I am frequently asked to list my favorite trading books. I have read too many trading books to count, but there are certain ones that stand out. You may notice that none of these books focus on a specific trading strategy. If I had to describe the books on this list as a group, I would say they are good insights into how traders think. They are all widely available and you should have no problem finding any of them.
1. Reminiscences of a Stock Operator- Edwin Lefevre
This book seems to be at the top of every traders list. First published in 1922, its lessons are as relevant today as they were 90 years ago. It is a fictionalized biography of Jesse Livermore, and it tells a story that features the many ups and downs in his life. If you have never read a trading book, this is where I would start. I have read my copy so many times that it is literally falling apart on my desk, and I will probably have to buy the Kindle version.
2. The Market Wizards Series- Jack Schwager
There are four books in this series, and all of them are incredible. Market Wizards, The New Market Wizards, Stock Market Wizards, and Hedge Fund Market Wizards are all worth buying. Each of these books contains a series of interviews with some of the greatest traders of all time. The most amazing aspect of these books is that Schwager was able to convince these guys to open up during an interview for a book. There are countless lessons that can be learned in this series. More importantly, you get insight into the way the best traders think. They use many different strategies, and the subjects have many different theories. After the first few interviews in the original book, any aspiring trader will be hooked until they finish the whole series.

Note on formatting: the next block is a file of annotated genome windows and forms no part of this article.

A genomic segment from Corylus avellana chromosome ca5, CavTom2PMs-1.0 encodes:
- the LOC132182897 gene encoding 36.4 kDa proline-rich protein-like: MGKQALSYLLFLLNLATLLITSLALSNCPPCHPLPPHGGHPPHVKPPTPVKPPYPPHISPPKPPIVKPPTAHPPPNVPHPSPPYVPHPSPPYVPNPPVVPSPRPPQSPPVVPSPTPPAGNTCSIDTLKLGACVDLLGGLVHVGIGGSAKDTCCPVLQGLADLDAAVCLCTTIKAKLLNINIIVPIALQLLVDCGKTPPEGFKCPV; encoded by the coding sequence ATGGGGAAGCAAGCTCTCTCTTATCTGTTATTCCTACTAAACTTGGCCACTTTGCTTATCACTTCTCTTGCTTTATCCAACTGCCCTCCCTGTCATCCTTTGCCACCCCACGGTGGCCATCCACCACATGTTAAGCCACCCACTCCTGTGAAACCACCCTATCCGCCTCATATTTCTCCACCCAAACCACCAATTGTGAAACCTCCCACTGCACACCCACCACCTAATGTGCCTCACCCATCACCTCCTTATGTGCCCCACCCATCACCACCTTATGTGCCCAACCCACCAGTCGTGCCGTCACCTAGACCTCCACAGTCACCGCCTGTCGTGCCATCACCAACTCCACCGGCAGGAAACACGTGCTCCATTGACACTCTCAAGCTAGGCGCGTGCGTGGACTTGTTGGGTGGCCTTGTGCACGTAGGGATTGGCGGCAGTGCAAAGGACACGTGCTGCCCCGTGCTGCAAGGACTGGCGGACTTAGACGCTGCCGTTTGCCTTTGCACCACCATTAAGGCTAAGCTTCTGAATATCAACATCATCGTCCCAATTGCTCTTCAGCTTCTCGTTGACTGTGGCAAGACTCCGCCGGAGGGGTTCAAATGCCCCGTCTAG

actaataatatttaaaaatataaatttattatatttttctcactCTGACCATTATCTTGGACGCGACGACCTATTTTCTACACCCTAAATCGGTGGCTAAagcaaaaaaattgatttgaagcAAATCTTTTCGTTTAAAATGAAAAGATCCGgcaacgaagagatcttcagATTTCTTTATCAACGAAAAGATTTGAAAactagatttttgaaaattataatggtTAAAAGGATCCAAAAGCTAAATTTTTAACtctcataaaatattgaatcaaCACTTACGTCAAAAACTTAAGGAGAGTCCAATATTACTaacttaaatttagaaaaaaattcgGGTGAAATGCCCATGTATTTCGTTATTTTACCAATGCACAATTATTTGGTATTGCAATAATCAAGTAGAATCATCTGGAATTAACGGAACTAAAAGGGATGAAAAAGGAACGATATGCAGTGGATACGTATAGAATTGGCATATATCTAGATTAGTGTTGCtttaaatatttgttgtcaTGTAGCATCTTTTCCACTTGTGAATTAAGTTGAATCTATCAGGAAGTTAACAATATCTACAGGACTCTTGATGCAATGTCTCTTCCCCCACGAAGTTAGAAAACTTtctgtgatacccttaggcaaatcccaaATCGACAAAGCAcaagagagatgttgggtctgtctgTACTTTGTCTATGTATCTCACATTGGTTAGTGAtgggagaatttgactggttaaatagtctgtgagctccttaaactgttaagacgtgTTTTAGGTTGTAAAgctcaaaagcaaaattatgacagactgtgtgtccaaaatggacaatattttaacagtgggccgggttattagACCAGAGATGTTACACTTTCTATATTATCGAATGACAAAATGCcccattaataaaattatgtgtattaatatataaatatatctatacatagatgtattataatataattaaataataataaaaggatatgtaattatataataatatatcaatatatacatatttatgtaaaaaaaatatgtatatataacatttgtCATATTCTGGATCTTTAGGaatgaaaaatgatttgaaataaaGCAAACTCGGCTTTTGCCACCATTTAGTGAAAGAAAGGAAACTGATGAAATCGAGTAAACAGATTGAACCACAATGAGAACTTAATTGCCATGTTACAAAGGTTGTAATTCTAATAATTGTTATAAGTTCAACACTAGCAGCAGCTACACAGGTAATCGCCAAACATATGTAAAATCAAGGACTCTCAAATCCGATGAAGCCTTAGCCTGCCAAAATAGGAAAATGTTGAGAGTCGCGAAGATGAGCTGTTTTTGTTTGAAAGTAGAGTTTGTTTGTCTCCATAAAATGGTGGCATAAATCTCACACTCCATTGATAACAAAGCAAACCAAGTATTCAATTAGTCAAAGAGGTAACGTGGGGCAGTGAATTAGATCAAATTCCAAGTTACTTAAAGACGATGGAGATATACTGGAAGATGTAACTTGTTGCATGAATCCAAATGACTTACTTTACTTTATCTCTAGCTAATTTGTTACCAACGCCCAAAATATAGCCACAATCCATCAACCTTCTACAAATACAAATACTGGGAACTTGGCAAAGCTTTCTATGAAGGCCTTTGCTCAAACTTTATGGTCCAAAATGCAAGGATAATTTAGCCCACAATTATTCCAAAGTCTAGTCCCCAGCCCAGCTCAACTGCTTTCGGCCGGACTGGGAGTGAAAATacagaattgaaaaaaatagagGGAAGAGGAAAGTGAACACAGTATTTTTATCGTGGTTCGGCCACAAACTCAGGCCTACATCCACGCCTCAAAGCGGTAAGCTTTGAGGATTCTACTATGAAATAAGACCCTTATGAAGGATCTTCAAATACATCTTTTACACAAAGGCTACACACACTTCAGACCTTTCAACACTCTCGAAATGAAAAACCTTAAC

3. Trading in the Zone- Mark Douglas
This is the definitive guide on trading psychology. No other explanation needed.
4. Liar's Poker and The Big Short- Michael Lewis
Liar's Poker isn't so much a trading book, but it offers some great insights into Wall Street and the the era that idolized Gordon Gekko. And it is just really entertaining. The Big Short does a great job of explaining the recent financial crisis. If you can't explain what a CDO is, buy this book.
5. When Genius Failed- Roger Lowenstein
This book details the rise and downfall of Long-Term Capital Management. Aside from being a good story, it provides one of the greatest cautionary tales regarding the use of too much leverage. It also teaches you to be humble, and that anyone can experience failure in trading if they fail to properly manage their risk. Like many of the other books on this list, it won't give you a holy grail style strategy at all. However, it will instill lessons that will hopefully come through in your own trading.
6. Pit Bull- Martin Schwartz
Marty Schwartz is an interesting guy, and this is his "biography". One of the most interesting parts of this book is that Schwartz was successful, but he wasn't Paul Tudor Jones successful. I think that contrast make the book very compelling. I wouldn't put this at the "classic" level like some of these others, but that is why it is put at #6.
7. Wall Street- Oliver Stone
Alright, so this is a movie. But nothing is better at pumping you back up after having a bad day in the markets. Even the last part that was supposed to be evil is pretty exciting. Gordon Gekko was supposed to be a villain, but instead he inspired countless undergrads that "greed, for the lack of a better word, is good".
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